Indiana community, university officials prepare for another Halloween

Tiffany Catherman

Staff Writer


The Halloween staples, of course, include dressing up in costumes, trick-or-treating and some clowning around, but some individuals worry that it will be taken too far this year.

Over the past few months, a clown “epidemic” has swept the nation, leaving some people wondering how this Halloween will be affected.

The clown problem started in Greenville, S.C., where the first of many clowns was sighted. Two clowns were spotted trying to lure a little boy into the woods, according to NBC news. Since then, clown sightings have been reported up and down the East Coast.

There is no definite knowledge on what led to the first sightings. Since then, it has been difficult for authorities to distinguish the differences between dangerous clowns and innocent pranks.

“The problem with the clowns might have been real in some states,” said Devin Kocak (freshman, undecided), “but on most college campuses, it seems made up.”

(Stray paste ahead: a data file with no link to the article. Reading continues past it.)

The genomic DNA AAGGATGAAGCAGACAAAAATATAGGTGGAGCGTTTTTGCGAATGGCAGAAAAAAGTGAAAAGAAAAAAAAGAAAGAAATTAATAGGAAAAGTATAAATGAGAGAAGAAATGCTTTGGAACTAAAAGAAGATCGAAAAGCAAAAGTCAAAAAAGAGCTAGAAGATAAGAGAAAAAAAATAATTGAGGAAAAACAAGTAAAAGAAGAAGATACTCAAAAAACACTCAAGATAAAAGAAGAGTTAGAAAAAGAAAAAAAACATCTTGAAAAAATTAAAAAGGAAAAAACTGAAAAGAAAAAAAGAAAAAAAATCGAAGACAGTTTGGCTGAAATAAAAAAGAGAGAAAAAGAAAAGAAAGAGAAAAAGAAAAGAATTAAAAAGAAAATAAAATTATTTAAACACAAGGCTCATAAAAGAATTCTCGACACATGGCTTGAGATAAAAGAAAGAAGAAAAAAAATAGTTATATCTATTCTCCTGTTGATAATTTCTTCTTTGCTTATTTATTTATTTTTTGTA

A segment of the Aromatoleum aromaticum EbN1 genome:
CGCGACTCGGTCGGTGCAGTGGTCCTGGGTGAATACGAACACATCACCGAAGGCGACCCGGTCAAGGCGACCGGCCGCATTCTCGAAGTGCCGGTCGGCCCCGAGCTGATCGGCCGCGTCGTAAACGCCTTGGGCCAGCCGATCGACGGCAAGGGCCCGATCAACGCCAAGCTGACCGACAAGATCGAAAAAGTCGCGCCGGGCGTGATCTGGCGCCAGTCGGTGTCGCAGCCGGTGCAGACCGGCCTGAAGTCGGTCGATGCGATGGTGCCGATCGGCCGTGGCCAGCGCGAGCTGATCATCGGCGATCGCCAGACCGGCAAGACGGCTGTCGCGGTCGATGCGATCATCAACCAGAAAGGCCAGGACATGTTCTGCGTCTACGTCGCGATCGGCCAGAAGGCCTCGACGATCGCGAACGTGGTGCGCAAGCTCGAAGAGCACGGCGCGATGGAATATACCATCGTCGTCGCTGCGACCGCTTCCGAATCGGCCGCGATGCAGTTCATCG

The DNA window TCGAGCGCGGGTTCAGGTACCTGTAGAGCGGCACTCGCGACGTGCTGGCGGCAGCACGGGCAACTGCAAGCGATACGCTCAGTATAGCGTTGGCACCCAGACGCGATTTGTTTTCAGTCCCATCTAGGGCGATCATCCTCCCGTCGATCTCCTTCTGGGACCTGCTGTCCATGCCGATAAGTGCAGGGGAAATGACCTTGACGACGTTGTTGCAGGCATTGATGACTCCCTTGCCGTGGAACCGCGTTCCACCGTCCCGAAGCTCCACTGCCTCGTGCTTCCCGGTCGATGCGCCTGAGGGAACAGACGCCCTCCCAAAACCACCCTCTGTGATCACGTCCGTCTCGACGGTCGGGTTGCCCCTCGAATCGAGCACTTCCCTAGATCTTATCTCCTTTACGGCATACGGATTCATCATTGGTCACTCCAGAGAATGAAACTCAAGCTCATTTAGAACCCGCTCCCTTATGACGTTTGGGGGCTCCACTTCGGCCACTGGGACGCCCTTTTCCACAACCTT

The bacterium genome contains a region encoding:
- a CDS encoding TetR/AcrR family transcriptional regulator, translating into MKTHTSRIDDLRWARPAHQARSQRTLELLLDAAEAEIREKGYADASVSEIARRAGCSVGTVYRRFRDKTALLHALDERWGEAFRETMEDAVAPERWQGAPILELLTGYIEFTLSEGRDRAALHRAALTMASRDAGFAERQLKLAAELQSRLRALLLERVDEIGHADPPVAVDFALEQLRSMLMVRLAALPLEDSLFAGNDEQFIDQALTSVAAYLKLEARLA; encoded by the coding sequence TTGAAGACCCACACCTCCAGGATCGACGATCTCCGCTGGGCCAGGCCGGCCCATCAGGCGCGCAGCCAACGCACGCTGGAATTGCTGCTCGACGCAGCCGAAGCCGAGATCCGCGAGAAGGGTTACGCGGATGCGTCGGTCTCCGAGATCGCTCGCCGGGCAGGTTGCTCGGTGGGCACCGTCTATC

IUP police will be out this holiday, making their regular rounds along with Indiana Borough police.

“I think the IUP police do a good job,” Lauren Amicone (freshman, computer science) said.

“I have never felt unsafe on campus, and as long as no clowns bug me, I’ll be OK.”

University officials urge students to stay safe this Halloween weekend.

A list of tips for staying safe this weekend has been posted on the IUP website. These tips include staying in groups, choosing a Halloween costume wisely and trusting your gut instincts.

Those who are drinking are urged to be extra cautious by knowing and setting limits, and those hosting parties to be aware of who is in attendance at all times.

“The IUP police will continue its work to keep the IUP community safe,” said Michelle Fryling, IUP executive director of communications and media relations.

No clown sightings have yet to be officially reported on the IUP campus.

“I think there will be people dressing up as clowns this weekend just to get a good scare out of people,” Kocak said. “Just be cautious and stay with people you trust.”